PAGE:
The Kai Ora Fund has supported more projects than ever in its latest round of grants, all aimed at giving people access to healthy food and supporting sustainable community and economic growth in Northland.

It now has three new partners, is covering two new districts, and this time funded 26 new projects chosen from a record number of applications.

The fund is a partnership between the Far North District Council, Te Tai Tokerau PHO, Te Puni Kōkiri, Northland Inc and Manaia Health PHO. It has now supported 56 projects since it was founded in 2015.

Manaia Health PHO health promotion manager Ngaire Rae said the number and quality of applications this year had been impressive.


"It's very exciting to see the energy and passion in the community around local food. We can't wait to see what this round of projects will achieve," she said.

New projects included growing watercress, creating backyard garden boxes at 50 homes in Kawakawa, school-based garden-to-table programmes and Te Ropu Herara Hokianga (the Hokianga Herald Group — Kohukohu Community Trust), which aims to encourage the growing and selling of healthy food to increase self-sufficiency and reduce the need to travel for more than an hour to the nearest supermarket.

The plan includes setting up a co-operative food mart and distribution system in Kohukohu linked to growers, gardeners and the community. Funding was also granted for the development and expansion of a Youth Innovations Smoothie Bar in Kaitaia (Far North Safer Community Council).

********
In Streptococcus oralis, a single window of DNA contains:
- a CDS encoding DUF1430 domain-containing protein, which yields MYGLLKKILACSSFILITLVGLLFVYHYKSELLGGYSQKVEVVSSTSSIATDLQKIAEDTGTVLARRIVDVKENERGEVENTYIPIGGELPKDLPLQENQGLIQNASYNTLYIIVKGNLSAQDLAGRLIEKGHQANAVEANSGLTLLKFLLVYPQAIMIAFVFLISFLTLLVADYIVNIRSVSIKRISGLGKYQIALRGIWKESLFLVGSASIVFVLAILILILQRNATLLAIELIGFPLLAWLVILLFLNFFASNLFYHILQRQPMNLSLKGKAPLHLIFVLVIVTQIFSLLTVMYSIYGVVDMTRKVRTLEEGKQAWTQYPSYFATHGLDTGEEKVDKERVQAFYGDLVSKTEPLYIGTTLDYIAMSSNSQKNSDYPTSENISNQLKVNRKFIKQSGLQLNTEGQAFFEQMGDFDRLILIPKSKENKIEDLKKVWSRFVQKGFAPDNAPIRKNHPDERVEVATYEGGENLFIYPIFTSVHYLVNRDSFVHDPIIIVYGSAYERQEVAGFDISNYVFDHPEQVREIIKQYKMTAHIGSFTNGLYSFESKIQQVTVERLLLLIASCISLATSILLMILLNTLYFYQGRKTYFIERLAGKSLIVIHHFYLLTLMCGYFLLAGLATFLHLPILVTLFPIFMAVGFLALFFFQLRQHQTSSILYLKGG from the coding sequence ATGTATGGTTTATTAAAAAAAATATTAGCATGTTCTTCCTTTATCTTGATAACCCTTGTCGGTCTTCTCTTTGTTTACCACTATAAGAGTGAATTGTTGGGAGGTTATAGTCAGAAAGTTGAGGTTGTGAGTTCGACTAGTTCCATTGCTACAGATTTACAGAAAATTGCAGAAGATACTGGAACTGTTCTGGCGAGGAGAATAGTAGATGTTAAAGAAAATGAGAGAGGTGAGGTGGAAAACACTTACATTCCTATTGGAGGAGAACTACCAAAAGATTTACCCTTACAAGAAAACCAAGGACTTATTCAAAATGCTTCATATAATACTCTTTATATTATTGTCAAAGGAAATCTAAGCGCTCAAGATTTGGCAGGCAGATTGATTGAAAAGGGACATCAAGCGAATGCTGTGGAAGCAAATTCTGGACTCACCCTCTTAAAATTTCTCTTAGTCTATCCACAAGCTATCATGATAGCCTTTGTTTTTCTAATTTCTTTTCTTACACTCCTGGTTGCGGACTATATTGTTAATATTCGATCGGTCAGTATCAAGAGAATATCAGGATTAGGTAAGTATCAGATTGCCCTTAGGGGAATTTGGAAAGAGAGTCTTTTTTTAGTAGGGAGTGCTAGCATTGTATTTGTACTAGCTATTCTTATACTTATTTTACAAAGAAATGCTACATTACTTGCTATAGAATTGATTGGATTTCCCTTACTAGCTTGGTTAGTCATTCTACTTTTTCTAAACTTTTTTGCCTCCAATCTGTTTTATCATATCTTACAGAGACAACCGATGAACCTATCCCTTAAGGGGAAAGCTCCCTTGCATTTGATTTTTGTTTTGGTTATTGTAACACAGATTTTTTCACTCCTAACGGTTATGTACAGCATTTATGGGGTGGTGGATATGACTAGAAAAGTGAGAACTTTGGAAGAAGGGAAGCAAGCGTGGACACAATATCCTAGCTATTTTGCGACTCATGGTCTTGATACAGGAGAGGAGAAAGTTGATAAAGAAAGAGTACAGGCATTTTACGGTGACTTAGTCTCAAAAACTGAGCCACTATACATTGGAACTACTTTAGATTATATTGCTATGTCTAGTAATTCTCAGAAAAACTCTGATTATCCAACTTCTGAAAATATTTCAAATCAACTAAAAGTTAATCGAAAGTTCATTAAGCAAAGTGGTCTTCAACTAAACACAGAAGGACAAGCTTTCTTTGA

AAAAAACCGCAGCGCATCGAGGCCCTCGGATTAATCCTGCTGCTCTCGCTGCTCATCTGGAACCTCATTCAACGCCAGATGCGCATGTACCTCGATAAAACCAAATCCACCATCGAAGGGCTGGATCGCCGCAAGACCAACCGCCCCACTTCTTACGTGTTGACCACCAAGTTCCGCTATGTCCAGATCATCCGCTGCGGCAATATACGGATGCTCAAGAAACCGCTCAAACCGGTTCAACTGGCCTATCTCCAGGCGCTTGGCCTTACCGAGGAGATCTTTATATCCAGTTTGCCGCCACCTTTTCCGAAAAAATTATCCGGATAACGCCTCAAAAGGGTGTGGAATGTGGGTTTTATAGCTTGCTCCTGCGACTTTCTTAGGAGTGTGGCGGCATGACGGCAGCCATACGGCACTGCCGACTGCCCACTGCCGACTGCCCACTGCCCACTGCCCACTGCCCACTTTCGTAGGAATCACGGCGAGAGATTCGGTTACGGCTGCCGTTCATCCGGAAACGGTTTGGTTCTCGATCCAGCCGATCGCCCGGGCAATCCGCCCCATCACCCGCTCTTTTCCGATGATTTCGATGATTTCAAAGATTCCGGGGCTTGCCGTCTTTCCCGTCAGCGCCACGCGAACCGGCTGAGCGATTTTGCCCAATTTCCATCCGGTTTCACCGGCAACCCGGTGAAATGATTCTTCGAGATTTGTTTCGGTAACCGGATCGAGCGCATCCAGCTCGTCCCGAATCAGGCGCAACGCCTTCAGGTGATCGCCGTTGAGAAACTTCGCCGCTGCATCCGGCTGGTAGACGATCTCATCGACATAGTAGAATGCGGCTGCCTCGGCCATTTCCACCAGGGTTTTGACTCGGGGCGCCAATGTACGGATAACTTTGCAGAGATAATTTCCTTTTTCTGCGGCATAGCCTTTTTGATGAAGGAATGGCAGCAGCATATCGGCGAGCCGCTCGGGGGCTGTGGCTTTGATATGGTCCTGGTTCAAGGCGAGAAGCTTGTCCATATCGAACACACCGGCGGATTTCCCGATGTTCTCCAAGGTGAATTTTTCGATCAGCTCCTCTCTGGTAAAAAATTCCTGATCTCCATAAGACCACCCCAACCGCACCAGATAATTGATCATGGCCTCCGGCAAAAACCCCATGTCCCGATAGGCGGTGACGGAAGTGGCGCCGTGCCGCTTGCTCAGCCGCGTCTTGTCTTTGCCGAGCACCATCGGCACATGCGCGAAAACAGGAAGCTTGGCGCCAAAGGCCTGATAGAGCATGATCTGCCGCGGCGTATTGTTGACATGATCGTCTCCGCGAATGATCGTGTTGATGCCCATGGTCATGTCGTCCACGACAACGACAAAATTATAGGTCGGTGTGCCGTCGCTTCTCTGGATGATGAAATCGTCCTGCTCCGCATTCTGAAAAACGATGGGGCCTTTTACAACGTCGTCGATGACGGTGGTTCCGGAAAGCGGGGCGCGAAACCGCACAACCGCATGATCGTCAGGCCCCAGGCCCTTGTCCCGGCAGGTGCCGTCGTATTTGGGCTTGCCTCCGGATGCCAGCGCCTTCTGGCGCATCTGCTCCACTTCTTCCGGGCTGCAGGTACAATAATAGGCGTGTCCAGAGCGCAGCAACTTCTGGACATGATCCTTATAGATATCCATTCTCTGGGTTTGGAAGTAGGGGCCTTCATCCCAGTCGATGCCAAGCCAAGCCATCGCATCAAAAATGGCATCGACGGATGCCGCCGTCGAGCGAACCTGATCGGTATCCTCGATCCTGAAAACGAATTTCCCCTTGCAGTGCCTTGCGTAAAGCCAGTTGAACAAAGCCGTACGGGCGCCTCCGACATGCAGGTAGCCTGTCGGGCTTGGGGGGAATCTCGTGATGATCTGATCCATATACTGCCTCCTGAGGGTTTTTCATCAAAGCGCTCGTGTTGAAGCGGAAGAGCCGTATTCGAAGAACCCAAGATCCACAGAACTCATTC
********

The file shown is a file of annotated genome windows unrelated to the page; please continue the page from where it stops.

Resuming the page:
The concept has been trialled at Kaitaia College and the town's market, and plans to expand to provide young people with work skills and healthy options for the community at events, markets and in the main street.

Kaitiaki o Te Kai Whenua (Ngāti Kahu Social and Health Services) plans to work with the community and volunteers to establish and maintain a garden to provide low-income families with fresh produce at discounted prices, and also to distribute vegetables to community organisations and marae that promote healthy kai.

Meanwhile Kai Pai, Kai Tika, Kai Ora (Te Hauora o Ngāpuhi) is in the initial stages of developing a gardening project where seven marae around Kaikohe will grow and share food. Each marae will specialise in one particular crop, the initial phase trialling the concept with two marae.

Project teams have connected with each other at Kai Ora workshops, and many will now work together for an even bigger impact. Daniela Johnson, Kai Ora co-ordinator at Te Tai Tokerau PHO, said the fund would make more grants next year, and was keen to hear from groups that might be interested in applying or contributing to current projects.

"We fund projects that will make healthy, local, sustainable food easily available throughout Tai Tokerau, and we're here to encourage and support those who share this dream and passion," said.